Dec. 29 2015 01:55 PM

Board of Canvassers gives green light to GLBT ballot proposal

The four members of the State Board of Canvassers (from left: Republicans Colleen Pero and Norm Shinkle and Democrats Jeannette Bradshaw and Julie Matuzak) prepare for Tuesday's meeting at the state capitol.

TUESDAY, Dec. 29 — In a 4-0 vote, the state Board of Canvassers approved today the form and language of a ballot initiative to amend the Michigan Constitution to protect the LGBT community from discrimination.

The proposal would amend the Constitution to include gender identity, sexual orientation, gender and sex as protected classes. The move would eliminate the 2004 amendment that banned same-sex marriage and civil unions.

The move is being taken as an end run around the Legislature, which has failed to act on amending the Elliott Larsen Civil Rights Act.

Sara Wurfel, a spokeswoman for Fair Michigan, a ballot committee pushing the measure, said the group believes that the ballot proposal it the right way to go. She said the proposed constitutional amendment is “at the right time and the right moment.”

Fair Michigan expects to begin circulating petitions in January, Wurfel said. She was unable to give a launch date.

The initiative has the support of Kelly Rossman-McKinney, a partner in the high profile Truscott Rossman public relations agency in town, and Richard McLellan, a GOP activist and attorney.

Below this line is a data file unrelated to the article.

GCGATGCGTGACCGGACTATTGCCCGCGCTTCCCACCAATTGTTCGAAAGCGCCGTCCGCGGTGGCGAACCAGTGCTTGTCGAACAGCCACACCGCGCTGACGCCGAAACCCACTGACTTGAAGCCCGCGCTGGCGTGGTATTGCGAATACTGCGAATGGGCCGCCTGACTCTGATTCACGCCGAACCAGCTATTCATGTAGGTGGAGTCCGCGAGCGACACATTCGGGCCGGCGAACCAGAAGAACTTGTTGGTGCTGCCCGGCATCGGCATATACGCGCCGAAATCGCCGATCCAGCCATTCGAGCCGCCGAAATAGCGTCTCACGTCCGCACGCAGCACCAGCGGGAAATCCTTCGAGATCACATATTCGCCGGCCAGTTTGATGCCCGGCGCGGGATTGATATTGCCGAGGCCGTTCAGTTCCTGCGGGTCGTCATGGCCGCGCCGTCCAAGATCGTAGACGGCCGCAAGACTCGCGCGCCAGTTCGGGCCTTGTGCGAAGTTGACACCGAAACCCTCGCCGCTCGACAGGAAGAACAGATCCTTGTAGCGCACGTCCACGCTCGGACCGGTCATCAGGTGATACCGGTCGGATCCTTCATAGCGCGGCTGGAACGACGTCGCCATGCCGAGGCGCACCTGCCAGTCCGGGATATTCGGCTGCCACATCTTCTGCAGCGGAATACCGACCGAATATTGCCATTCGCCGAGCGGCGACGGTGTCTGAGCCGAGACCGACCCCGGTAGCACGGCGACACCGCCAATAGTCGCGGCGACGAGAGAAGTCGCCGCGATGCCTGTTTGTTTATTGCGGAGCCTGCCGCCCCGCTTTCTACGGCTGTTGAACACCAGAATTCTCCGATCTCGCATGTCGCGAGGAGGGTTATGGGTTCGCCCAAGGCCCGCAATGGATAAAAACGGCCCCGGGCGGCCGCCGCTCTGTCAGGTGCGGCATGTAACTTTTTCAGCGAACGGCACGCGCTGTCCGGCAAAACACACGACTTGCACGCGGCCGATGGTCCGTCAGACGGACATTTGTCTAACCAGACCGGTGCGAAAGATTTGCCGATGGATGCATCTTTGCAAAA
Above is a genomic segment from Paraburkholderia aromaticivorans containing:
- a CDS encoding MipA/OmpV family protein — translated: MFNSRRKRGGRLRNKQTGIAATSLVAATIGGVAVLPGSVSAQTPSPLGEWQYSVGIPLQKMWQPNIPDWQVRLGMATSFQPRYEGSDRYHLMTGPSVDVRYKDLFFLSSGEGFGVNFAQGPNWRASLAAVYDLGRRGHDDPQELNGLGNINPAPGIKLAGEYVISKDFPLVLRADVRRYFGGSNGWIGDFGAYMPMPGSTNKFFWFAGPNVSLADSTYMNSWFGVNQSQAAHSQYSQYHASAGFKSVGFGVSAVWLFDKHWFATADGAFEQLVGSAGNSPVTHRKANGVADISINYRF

But LGBT organizations have raised concerns about the initiative and the potential for success. In December, at a community meeting with the LGBT community and Fair Michigan representatives, 2014 Democratic gubernatorial candidate Rep Mark Schauer proposed the two sides of the debate sit down without the media present to look at the issues, particularly polling and modeling.

Polls show strong support for such a measure, but modeling, which takes into account a variety of issues related to a voter, shows the measure would likely go down in defeat.

A first meeting as proposed by Schauer has occurred with all polling and modeling data being turned over to one of the participants to determine if there is a viable path to victory for a constitutional amendment. The group — which includes Fair Michigan representatives, as well as representatives from ACLU Michigan, Equality Michigan and other organizations — is supposed to meet again in January to discuss the findings.

But on Tuesday Wurfel sounded a different tune. When asked if Fair Michigan were prepared to move forward, regardless of what the review of polling and modeling data showed, she said the organization was.

She said the group believes the constitutional amendment process is the “path to win.”

Stephanie White, executive director of Equality Michigan, a statewide LGBT advocacy group, said she was surprised by the announcement.

“It’s surprising they are going forward given they don’t have the resources or support to be successful,” she said in a phone interview.

Wurfel was unable to say how much money Fair Michigan had on hand. Ballot experts have said a successful petition drive, to collect 315, 654 valid signatures of registered Michigan voters could cost as much as $1 million. The group would need to collect those signatures and turn them in by July 11 to qualify for the November 2016 general election.